Do you incorporate caffeine from coffee into your training plans? Do you find it at all beneficial?

Caffeine is a big part of my training, I guess, and also; racing.  In racing you use caffeine supplements at the back end of the races to pick it up. 

I rely on a steady diet of caffeine, day to day and that’s usually in the form of a coffee. When I’m away I’ll always take kit with me, whether it’s a V60 or an Aeropress. I grind my beans myself and performance-wise & how I start my day it’s with the benefit of caffeine.  Especially when I’m away from home it’s the consistency of routine that I enjoy. It’s the same thing I do every day whether I’m making an espresso or a flat white at home or a v60 or an Aeropress on the road; it’s a big part of my life.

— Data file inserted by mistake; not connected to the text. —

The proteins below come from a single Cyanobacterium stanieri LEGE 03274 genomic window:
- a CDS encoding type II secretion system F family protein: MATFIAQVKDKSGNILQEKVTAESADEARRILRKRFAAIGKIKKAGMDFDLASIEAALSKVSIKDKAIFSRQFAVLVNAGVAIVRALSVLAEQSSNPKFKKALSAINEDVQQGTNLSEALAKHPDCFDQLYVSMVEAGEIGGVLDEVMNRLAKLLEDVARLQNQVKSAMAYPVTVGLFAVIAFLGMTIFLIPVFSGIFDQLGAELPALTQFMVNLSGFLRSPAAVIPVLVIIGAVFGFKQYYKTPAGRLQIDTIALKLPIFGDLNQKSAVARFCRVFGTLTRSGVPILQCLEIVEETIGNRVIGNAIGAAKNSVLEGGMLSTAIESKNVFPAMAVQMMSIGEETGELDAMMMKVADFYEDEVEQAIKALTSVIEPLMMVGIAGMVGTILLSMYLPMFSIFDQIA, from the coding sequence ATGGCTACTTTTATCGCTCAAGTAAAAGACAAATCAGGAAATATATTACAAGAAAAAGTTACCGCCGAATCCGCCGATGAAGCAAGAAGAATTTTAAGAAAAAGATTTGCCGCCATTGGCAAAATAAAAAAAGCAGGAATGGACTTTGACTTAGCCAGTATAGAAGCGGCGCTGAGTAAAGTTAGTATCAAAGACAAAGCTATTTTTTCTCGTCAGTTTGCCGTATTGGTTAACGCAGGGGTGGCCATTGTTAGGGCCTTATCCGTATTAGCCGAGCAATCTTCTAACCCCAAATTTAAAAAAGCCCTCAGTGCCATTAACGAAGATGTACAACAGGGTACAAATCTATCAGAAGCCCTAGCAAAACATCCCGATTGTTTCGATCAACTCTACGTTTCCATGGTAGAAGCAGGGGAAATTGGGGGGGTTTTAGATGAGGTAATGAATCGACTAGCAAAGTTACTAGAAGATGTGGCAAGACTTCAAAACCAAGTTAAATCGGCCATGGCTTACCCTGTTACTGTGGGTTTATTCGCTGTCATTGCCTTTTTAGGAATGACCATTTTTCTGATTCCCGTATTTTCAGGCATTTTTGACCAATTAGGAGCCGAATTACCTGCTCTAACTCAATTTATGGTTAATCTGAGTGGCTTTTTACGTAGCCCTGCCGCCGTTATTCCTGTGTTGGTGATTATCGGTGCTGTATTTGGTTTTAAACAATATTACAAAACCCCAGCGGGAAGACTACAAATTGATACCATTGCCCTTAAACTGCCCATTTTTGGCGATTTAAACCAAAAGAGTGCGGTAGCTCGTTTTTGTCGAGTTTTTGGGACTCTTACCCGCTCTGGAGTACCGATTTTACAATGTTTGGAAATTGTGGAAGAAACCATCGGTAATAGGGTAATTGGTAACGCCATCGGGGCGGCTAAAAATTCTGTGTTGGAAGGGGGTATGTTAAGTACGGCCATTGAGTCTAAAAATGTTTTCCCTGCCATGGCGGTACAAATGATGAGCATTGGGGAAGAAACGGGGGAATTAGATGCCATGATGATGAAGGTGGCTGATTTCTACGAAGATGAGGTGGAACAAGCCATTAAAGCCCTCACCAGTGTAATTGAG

What’s your go-to way to make coffee at home?

Flat white normally, unless my training or my diet dictates no milk. It’s normally a flat whit to start the day, followed by another flat white!  I usually cap it at two before training otherwise I’ll get the coffee shakes. But that’s my go-to. 

Credit: Getty Images

And when you travel – what’s the main kit you take with you?

I used to be more into my Aeropress but recently I’ve actually moved over to a V60.  I like the pour overs a lot more now, so I’ll take a Hario v60 with me.  I’ll also take a Hario grinder, goose-neck kettle, scales, 5 ring coffee, filters and then I have a big thermal jug to pour everything into. I’ll make one large batch so I can have one cup at breakfast & then one cup on the bus or on the way to the start line. 


We’ve all seen the INEOS team bus but tell us – can you make a good brew on tour?